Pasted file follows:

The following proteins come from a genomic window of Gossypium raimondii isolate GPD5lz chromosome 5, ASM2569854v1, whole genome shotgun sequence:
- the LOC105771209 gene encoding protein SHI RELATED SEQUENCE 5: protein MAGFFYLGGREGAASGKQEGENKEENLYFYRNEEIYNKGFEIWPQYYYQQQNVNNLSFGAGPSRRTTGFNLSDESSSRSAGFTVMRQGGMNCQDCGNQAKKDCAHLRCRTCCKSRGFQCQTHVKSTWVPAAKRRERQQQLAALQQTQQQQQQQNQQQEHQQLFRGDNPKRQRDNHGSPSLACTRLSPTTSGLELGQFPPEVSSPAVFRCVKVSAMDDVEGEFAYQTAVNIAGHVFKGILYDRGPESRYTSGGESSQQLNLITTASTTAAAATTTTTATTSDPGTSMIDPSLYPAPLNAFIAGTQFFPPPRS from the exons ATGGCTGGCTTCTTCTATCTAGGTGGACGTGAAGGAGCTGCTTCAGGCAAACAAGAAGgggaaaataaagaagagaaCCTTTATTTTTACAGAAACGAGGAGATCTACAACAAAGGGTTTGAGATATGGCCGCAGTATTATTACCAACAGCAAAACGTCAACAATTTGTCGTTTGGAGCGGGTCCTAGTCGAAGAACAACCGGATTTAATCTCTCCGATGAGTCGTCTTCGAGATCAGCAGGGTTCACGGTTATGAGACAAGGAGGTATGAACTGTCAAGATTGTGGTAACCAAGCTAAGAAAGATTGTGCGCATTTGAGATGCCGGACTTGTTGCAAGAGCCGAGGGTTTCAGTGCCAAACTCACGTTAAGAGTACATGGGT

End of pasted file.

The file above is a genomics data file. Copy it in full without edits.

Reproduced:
The following proteins come from a genomic window of Gossypium raimondii isolate GPD5lz chromosome 5, ASM2569854v1, whole genome shotgun sequence:
- the LOC105771209 gene encoding protein SHI RELATED SEQUENCE 5: protein MAGFFYLGGREGAASGKQEGENKEENLYFYRNEEIYNKGFEIWPQYYYQQQNVNNLSFGAGPSRRTTGFNLSDESSSRSAGFTVMRQGGMNCQDCGNQAKKDCAHLRCRTCCKSRGFQCQTHVKSTWVPAAKRRERQQQLAALQQTQQQQQQQNQQQEHQQLFRGDNPKRQRDNHGSPSLACTRLSPTTSGLELGQFPPEVSSPAVFRCVKVSAMDDVEGEFAYQTAVNIAGHVFKGILYDRGPESRYTSGGESSQQLNLITTASTTAAAATTTTTATTSDPGTSMIDPSLYPAPLNAFIAGTQFFPPPRS from the exons ATGGCTGGCTTCTTCTATCTAGGTGGACGTGAAGGAGCTGCTTCAGGCAAACAAGAAGgggaaaataaagaagagaaCCTTTATTTTTACAGAAACGAGGAGATCTACAACAAAGGGTTTGAGATATGGCCGCAGTATTATTACCAACAGCAAAACGTCAACAATTTGTCGTTTGGAGCGGGTCCTAGTCGAAGAACAACCGGATTTAATCTCTCCGATGAGTCGTCTTCGAGATCAGCAGGGTTCACGGTTATGAGACAAGGAGGTATGAACTGTCAAGATTGTGGTAACCAAGCTAAGAAAGATTGTGCGCATTTGAGATGCCGGACTTGTTGCAAGAGCCGAGGGTTTCAGTGCCAAACTCACGTTAAGAGTACATGGGT